Visiting Russia - Astrakhan, Capital of the Caspian
Astrakhan – Capital of the Caspian, Venice on the Volga – one of the most historically significant cities in European Russia and situated in very fertile territory.
Once the capital of the Golden horde, then, as Mongol rule weakened, Ivan the Terrible swept into the area, conquered, and built up the original Astrakhan Kremlin, the start of the city as a fortress of European civilisation.
The name Astrakhan itself is an interesting one, referring to a King who has taken the Haj to Mecca.
Modern Astrakhan is very diverse, with over 100 ethnic groups calling it their home. The city is relatively wealthy and with a population of over half a million is one of the largest in Southern Russia.
The Volga River, Europe’s longest, meets the Caspian Sea not far from Astrakhan. Making the land here very fertile. The sea and river also provide wealth in the form of various fish, most notably sturgeon, a symbol of the city.
Due to Baku being the other major city situated on the Caspian Sea there are close links between Astrakhan and Azerbaijan – so when walking around the city it is not unusual to find projects sponsored by Azerbaijan in the name of friendship – schools, a bridge, a park and so on. While only a little more than 1% of the population is of the Azeri ethnic group (while 5%, for example, are Kazakh) the links with Baku are more notable than others.
Astrakhan is also known for a particular type of hat; the Astrakhan Hat. Made from the very soft wool of a fetal karakul lamb.
Despite giving its name to these hats they are not accurately associated and Astrakhan is not really the best place to find this headwear.
Narimanovo Airport (ASF) is modern and convenient.
Flights to Major Russian cities as well as to Istanbul and Baku depart/arrive here regularly. There is also a train line with twice daily (at least) departures up to Moscow and into the broader Russian rail system. If travelling to other regional centres such as Volgograd and Elista a marshrutka is the best bet (around 4 hours by road to each of those places) and being on the Volga and the Caspian means there are also options to go out on boats, either as fishing trips or passengers vehicles to other points up-river or around the multi-national sea.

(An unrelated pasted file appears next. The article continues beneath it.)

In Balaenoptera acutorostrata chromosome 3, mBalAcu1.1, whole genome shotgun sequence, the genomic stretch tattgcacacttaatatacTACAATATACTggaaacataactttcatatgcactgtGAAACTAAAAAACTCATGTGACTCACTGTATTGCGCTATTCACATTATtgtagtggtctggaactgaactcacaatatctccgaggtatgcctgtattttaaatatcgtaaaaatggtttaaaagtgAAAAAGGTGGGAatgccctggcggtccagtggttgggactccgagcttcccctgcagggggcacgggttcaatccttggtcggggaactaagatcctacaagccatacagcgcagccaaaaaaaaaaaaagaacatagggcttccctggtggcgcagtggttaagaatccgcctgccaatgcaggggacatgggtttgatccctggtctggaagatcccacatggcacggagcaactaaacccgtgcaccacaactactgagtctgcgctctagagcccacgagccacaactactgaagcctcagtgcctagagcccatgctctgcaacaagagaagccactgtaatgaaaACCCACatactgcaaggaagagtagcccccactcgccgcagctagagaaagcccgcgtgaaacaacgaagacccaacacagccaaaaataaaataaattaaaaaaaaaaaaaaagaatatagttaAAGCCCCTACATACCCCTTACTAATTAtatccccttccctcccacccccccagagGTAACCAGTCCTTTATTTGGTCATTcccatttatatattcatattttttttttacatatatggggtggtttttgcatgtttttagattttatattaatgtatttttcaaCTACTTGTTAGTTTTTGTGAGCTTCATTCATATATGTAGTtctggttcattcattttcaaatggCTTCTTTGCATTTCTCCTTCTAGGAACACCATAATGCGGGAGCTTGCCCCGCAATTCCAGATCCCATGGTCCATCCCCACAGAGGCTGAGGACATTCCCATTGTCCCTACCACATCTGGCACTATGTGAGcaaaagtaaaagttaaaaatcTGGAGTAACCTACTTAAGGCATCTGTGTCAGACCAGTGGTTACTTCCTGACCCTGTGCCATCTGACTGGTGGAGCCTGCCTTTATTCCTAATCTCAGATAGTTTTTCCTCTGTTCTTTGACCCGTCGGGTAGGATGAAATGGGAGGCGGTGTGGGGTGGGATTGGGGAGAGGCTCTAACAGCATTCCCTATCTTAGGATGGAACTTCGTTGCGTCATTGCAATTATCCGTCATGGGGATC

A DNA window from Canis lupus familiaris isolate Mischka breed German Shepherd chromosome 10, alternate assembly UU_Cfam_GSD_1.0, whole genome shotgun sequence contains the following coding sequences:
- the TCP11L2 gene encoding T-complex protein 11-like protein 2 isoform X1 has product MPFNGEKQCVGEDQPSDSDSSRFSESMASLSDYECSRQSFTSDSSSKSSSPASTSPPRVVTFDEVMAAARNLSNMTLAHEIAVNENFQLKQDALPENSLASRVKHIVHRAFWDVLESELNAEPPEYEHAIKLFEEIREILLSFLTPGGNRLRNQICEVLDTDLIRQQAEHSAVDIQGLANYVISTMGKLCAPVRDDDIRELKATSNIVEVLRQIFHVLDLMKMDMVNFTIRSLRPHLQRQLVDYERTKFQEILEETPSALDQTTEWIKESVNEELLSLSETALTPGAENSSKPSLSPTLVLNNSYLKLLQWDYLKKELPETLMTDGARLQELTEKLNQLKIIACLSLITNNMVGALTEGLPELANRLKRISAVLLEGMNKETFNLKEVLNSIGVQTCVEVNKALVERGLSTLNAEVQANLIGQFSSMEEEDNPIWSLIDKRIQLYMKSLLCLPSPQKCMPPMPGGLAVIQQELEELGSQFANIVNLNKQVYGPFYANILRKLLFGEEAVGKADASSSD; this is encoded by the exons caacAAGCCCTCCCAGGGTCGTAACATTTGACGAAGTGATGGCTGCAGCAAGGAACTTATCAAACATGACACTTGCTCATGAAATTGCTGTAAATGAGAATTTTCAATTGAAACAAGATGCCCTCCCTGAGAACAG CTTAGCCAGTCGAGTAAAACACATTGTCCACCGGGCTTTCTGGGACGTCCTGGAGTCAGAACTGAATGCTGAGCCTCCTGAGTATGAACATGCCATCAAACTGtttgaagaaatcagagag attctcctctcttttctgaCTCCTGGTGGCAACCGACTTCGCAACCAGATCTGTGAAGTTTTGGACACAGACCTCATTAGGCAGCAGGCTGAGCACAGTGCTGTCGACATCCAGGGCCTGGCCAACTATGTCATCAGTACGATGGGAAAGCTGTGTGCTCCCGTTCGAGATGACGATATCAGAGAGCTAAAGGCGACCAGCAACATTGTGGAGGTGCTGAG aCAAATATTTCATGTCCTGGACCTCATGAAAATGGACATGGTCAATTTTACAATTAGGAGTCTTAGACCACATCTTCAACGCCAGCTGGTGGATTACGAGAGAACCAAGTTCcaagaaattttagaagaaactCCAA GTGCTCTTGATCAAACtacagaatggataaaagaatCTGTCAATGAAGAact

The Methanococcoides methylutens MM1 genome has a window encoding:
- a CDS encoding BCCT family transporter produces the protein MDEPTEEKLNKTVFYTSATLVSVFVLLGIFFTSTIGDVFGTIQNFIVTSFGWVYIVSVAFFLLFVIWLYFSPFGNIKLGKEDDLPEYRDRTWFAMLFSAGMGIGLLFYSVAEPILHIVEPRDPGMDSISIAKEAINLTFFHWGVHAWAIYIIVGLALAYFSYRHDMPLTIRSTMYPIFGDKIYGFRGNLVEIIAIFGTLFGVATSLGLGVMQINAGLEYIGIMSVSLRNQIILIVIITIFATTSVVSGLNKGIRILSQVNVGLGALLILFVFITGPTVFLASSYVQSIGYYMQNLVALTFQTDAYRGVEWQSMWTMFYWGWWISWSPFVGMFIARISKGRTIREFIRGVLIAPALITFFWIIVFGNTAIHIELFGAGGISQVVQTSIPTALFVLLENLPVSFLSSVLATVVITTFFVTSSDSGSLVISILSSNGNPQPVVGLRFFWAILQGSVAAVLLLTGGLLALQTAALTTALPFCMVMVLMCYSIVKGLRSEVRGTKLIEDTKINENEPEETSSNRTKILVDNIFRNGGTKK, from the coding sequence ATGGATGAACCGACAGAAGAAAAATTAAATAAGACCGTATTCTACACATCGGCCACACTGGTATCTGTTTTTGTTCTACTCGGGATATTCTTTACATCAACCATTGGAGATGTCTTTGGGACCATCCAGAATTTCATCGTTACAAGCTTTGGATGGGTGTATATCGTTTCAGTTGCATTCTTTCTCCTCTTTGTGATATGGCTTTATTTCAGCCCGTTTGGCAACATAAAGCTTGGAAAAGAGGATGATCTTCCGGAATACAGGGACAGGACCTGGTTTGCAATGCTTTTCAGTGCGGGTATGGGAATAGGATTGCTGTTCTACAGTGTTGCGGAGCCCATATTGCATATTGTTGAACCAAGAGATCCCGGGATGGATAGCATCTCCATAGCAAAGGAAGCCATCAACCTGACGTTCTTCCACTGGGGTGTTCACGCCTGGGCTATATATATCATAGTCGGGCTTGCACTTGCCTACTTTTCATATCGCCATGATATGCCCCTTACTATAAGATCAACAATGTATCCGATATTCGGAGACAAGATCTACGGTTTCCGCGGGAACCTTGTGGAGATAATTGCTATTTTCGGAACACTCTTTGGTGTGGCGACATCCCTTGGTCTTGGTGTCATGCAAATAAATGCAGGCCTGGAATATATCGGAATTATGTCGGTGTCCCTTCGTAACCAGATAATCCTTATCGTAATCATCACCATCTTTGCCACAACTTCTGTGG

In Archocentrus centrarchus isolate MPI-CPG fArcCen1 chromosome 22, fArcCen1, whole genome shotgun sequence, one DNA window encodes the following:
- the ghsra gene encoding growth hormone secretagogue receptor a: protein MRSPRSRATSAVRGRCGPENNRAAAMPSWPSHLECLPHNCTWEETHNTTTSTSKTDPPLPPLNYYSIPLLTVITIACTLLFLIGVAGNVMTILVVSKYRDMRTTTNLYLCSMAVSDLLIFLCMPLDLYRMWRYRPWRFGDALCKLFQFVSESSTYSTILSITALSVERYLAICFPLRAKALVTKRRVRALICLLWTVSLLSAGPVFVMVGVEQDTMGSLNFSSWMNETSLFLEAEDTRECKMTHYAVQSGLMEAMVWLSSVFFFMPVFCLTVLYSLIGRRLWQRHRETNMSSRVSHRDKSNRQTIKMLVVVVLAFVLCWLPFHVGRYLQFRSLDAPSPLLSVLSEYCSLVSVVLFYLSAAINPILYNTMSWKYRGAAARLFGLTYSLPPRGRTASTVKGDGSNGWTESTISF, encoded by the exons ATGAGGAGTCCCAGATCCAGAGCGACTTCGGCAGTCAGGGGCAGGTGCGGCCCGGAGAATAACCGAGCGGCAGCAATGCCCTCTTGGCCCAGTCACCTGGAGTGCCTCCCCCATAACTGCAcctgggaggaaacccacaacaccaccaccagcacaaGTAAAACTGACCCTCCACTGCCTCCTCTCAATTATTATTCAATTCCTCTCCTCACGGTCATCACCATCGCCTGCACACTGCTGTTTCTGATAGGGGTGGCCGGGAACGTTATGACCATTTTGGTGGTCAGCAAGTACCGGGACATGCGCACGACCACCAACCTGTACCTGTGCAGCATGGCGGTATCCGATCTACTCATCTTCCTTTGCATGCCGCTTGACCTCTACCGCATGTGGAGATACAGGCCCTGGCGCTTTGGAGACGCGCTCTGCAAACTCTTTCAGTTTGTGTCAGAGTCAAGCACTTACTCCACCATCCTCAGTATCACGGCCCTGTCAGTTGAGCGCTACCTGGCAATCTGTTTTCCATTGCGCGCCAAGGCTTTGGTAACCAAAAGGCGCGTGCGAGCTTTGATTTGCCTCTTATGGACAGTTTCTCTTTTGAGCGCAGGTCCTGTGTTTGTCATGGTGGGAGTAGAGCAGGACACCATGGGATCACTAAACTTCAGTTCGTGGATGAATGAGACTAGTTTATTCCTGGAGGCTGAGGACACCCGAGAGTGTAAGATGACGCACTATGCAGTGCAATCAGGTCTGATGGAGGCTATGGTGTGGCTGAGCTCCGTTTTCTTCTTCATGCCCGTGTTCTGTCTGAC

Within Astrakhan itself, there are the usual; public transport options (no metro though) as well as taxis.
But the centre is not too large and walking around is the best option. A proper day or two of exploring would put a good few km under your feet so good shoes are recommended for sure.
The must-see site on this list is one of the great Kremlins of Russia.
A kremlin is a citadel from which a city is established and then spreads outwards. Many Russian cities on the frontier have these and this is definitely in the top two or three (see Kazan and Moscow for other amazing Kremlins). Situated on a hill and with the walls accessible, granting amazing views over the city there are a few small museums within the complex, plus the very impressive Cathedral of the Assumption and various other churches, barracks, and so on. Very little is explained in English, so a small guidebook bought at the entrance is a smart idea.
A pleasant walk with plenty of cool places to stop; cafes, quirky statues, picturesque bridges and so on. In some areas, there are estates of attractive but semi-derelict wooden houses which are both pretty and pretty sad in their disrepair. A long walk down the boardwalk is a great way to spend an afternoon.
Look out for Haidar Alliev park with its statue of the former Azerbaijan President – a gift from the government of his son and successor.
We love a good statue and Astrakhan has some impressive ones; Lenin, Peter the Great, a lady walking a dog, a boy shining shoes, a sturgeon, A Cossack, and many more as well!
Tracking down statues is one of the best ways to explore Russian cities on foot, and Astrakhan is blessed in that department for sure.
In one of the beautiful Tsarist era buildings in the centre, this is a small exhibit of the efforts to defend Astrakhan from the German invasion.
Thanks to the heroics at Stalingrad the Wehrmacht was never able to make it to Astrakhan but the city was bombed and was very much on the German radar as it formed the southern end of the “A-A Line” which was to run from Archangelsk on the Arctic Ocean to Astrakhan and form the zone of land that the Nazis were aiming to conquer.
So the defence of Astrakhan may have happened mostly outside the city but it still bears marking with this small but interesting museum.
Astrakhan is one of the most ethnically and religiously diverse cities in Russia, as a result, there are churches of various confessions, mosques, temples, all over the place.
All are open to the public (dress codes usually in synch – women cover heads, men wear long trousers, etc) and exploring how unexpectedly diverse such an area is can be a very educational experience.